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Phanteks Enthoo Pro Full-Tower Chassis Review

Phanteks Enthoo Pro Full-Tower Chassis Review
Phanteks offers its second take on a full-tower chassis with the Enthoo Pro; a simplified, and more refined version of the Enthoo Primo. Here's our review.
| Full-Tower Cases in Cases, Cooling & PSU | Posted: Jul 17, 2014 10:10 pm
TweakTown Rating: 99%Manufacturer: Phanteks

Introduction, Specifications and Pricing

 

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Of course, Phanteks has been widely known for their CPU coolers over the years. Phanteks took what was essentially a Noctua cooler at the beginning, and did what everyone asked for in the first place by offering different colors than what Noctua stayed true to all these years. What some of you may have missed, or have since forgotten about, is that Phanteks is also in the chassis game, and has been since the release of their first chassis, the Enthoo Primo. This case was oversized, modular, and a perfect chassis to not only hide wiring for a clean finished product, but with some innovative additions to the design, Phanteks also offered the first chassis we had seen that would also hide the majority of a water loop for the ultimate experience in cleanly built PCs.

 

By sprinting out of the gate with one of the most innovative and unique chassis designs we had ever seen before, Phanteks made their job really tough trying to follow that act. Well, it seems that the original design wasn't such a huge aesthetic hit, but with Phanteks' newest Enthoo, we get a lot of what made the Primo such a hit, yet inside of a completely new design. This new design offers just a bit of styling to distinguish its heritage, yet it has an almost Corsair Obsidian-like appeal.

 

All of this boils down to the reason you are here, and still reading this article: you are interested in what this Phanteks Enthoo Pro is all about. Well, we are here today to find out just that. If even half of this design is similar to the Primo, and it offers most of the same tricks, we honestly don't see how they could go wrong, but that is part of what we plan to cover as we get up close and personal with this Enthoo Pro full-tower chassis from Phanteks.

 

Phanteks provides what have to be the most thorough charts we have seen on any product to date. They start by offering the dimensions, form factor, and details on the steel and plastic used to build this full-tower chassis. Inside of the chassis, there is room for the usual Micro-ATX and ATX, but in this design not only is EATX not an issue, but even SSI-EEB motherboards are good to go. We are also informed of the USB 3.0, USB 2.0, and the HD Audio connectivity of the front I/O panel. They also describe the dual windows in the side panel, and that there is an optional PSU cover, which is in the chassis we have.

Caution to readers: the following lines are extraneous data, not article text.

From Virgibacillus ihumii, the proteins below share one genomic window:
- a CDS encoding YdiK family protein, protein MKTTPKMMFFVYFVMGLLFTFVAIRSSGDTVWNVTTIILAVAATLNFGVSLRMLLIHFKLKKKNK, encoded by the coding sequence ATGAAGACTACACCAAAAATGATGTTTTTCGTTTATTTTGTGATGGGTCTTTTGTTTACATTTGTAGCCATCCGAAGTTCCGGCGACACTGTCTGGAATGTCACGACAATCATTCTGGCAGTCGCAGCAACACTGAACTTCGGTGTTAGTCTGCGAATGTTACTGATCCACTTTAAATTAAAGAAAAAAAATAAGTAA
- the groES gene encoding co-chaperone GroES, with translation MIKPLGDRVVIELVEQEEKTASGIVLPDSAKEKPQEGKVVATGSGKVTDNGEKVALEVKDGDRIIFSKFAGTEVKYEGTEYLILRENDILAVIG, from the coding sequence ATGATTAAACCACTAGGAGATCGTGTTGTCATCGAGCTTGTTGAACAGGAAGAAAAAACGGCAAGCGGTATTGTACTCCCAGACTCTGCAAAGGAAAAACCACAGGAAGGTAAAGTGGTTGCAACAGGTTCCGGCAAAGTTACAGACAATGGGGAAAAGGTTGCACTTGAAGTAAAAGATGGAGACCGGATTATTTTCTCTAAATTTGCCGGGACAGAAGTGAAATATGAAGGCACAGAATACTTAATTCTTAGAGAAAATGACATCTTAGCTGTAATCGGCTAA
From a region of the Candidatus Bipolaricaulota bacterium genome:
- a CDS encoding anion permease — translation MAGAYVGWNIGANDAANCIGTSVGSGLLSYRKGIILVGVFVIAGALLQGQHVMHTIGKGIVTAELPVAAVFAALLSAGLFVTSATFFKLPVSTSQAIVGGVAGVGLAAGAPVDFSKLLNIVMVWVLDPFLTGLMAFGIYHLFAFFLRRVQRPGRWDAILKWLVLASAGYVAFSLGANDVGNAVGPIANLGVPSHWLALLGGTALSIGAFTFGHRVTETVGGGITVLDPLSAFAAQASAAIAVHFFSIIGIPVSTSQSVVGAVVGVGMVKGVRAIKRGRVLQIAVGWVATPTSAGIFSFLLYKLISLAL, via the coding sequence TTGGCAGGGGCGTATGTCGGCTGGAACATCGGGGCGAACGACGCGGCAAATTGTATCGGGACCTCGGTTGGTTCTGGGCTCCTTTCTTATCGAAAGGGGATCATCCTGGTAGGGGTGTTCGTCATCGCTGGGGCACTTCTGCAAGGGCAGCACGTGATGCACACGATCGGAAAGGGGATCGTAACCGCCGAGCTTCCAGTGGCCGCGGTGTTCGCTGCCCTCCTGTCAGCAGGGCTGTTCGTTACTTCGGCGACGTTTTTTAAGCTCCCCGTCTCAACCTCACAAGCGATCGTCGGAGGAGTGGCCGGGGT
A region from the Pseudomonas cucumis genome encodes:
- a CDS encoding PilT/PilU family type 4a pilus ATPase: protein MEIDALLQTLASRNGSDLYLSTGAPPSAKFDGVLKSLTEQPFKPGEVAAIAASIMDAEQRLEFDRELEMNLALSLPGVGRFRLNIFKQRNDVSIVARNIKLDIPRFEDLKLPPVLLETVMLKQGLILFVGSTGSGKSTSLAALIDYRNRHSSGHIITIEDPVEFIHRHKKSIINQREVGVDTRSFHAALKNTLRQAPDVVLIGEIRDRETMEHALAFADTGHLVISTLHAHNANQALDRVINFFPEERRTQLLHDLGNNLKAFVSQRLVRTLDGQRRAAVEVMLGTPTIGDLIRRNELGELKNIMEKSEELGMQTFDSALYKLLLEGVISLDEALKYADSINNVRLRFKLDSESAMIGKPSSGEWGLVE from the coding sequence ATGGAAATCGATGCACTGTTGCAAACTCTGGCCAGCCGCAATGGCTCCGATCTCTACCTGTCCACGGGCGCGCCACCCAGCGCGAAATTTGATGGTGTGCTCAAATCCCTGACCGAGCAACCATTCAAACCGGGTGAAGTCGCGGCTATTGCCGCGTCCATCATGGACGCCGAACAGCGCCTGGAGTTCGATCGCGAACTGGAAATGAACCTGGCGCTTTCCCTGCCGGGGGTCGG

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The next section covers the eight expansion slots, the trio of 5.25" bays, and the six 3.5" bays. It also explains that all 3.5" locations are ready for 2.5" drives; plus, there is a tray behind the motherboard tray. Moving into the cooling, we find that the front of the chassis can house two 120mm fans, three 140mm fans, or the 200mm fan Phanteks has installed, but of course, not all at once. The front follows the same rules of fit for the 200mm fan they include, but it can house three 120mm or 140mm fans. The rear of the chassis offers room for a 120mm or 140mm fan, and it also has slits to adjust this fan's vertical alignment. The floor has the potential to hold either a pair of 120mm fans or a single 140mm fan, and even the HDD cage has room for a pair of 120mm fans on the inside of the racks. You can also get an idea of the radiator support with the section that follows.

 

Limitations on this design are not really limitations at all. There is 347mm of room for video cards with the hard drives in play, and without them there is 472mm of room. They also mention the 193mm CPU cooler height limitation, but in our time here, we have yet seen a cooler that tall anyways. The last mention is of the amount of room behind the motherboard tray, and as stated, there is 27mm of room to pack in the wiring and keep everything clean. Outside of the 200mm fan specifications, and the weight of this chassis, at the bottom, we find that Phanteks stands by their chassis for a term of five years.

 

While the Enthoo Primo was a design that made you dig deep into your wallet for the sum of near $250, when it comes to the Enthoo Pro, things are much different. This full-tower design can be had for just about $99 at just about any location this product is listed, and most places currently offer free shipping as well. That is in no way to say that you should expect to see some stripped down, watery version of the Enthoo Primo in this design. We feel that once you wrap your mind around what is going on in and around this chassis, you will find the Enthoo Pro hard to pass up when looking for a new full-tower chassis.

 

 

PRICING: You can find the Phanteks Enthoo Pro for sale below. The prices listed are valid at the time of writing, but can change at any time. Click the link to see the very latest pricing for the best deal.

 

United States: The Phanteks Enthoo Pro with optional windows retails for $99.99 at Amazon, and the Phanteks Enthoo Pro without windows retails for $89.99 at Amazon.

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